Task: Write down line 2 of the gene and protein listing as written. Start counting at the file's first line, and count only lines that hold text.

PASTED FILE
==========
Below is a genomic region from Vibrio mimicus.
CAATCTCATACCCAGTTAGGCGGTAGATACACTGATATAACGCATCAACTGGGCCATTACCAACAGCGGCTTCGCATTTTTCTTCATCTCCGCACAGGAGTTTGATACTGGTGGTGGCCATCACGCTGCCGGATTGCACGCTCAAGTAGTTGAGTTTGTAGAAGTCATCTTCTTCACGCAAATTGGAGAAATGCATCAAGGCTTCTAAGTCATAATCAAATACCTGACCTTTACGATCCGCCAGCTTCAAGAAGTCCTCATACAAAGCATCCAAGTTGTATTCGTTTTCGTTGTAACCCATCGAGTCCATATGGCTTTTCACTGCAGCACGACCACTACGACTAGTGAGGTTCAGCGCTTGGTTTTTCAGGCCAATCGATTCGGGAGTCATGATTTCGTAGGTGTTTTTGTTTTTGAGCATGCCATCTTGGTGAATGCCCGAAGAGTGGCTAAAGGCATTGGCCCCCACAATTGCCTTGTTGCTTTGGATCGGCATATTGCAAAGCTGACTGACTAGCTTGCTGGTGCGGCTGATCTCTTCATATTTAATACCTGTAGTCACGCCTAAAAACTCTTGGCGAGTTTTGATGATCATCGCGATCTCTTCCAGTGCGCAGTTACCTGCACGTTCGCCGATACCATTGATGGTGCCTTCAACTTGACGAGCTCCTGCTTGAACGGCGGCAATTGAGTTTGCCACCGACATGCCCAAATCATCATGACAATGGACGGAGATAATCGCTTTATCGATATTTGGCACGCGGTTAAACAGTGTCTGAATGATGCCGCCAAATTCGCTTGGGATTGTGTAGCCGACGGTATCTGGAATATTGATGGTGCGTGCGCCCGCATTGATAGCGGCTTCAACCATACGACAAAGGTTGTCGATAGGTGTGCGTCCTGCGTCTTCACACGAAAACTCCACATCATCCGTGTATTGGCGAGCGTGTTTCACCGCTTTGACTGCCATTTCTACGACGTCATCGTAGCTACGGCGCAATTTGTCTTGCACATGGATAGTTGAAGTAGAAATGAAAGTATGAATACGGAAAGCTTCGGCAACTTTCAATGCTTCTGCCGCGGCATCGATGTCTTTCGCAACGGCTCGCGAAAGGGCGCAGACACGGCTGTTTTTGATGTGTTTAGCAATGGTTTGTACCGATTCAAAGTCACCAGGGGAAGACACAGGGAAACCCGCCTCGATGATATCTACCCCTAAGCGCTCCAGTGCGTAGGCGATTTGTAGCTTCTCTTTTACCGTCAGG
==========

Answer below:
CAATCTCATACCCAGTTAGGCGGTAGATACACTGATATAACGCATCAACTGGGCCATTACCAACAGCGGCTTCGCATTTTTCTTCATCTCCGCACAGGAGTTTGATACTGGTGGTGGCCATCACGCTGCCGGATTGCACGCTCAAGTAGTTGAGTTTGTAGAAGTCATCTTCTTCACGCAAATTGGAGAAATGCATCAAGGCTTCTAAGTCATAATCAAATACCTGACCTTTACGATCCGCCAGCTTCAAGAAGTCCTCATACAAAGCATCCAAGTTGTATTCGTTTTCGTTGTAACCCATCGAGTCCATATGGCTTTTCACTGCAGCACGACCACTACGACTAGTGAGGTTCAGCGCTTGGTTTTTCAGGCCAATCGATTCGGGAGTCATGATTTCGTAGGTGTTTTTGTTTTTGAGCATGCCATCTTGGTGAATGCCCGAAGAGTGGCTAAAGGCATTGGCCCCCACAATTGCCTTGTTGCTTTGGATCGGCATATTGCAAAGCTGACTGACTAGCTTGCTGGTGCGGCTGATCTCTTCATATTTAATACCTGTAGTCACGCCTAAAAACTCTTGGCGAGTTTTGATGATCATCGCGATCTCTTCCAGTGCGCAGTTACCTGCACGTTCGCCGATACCATTGATGGTGCCTTCAACTTGACGAGCTCCTGCTTGAACGGCGGCAATTGAGTTTGCCACCGACATGCCCAAATCATCATGACAATGGACGGAGATAATCGCTTTATCGATATTTGGCACGCGGTTAAACAGTGTCTGAATGATGCCGCCAAATTCGCTTGGGATTGTGTAGCCGACGGTATCTGGAATATTGATGGTGCGTGCGCCCGCATTGATAGCGGCTTCAACCATACGACAAAGGTTGTCGATAGGTGTGCGTCCTGCGTCTTCACACGAAAACTCCACATCATCCGTGTATTGGCGAGCGTGTTTCACCGCTTTGACTGCCATTTCTACGACGTCATCGTAGCTACGGCGCAATTTGTCTTGCACATGGATAGTTGAAGTAGAAATGAAAGTATGAATACGGAAAGCTTCGGCAACTTTCAATGCTTCTGCCGCGGCATCGATGTCTTTCGCAACGGCTCGCGAAAGGGCGCAGACACGGCTGTTTTTGATGTGTTTAGCAATGGTTTGTACCGATTCAAAGTCACCAGGGGAAGACACAGGGAAACCCGCCTCGATGATATCTACCCCTAAGCGCTCCAGTGCGTAGGCGATTTGTAGCTTCTCTTTTACCGTCAGG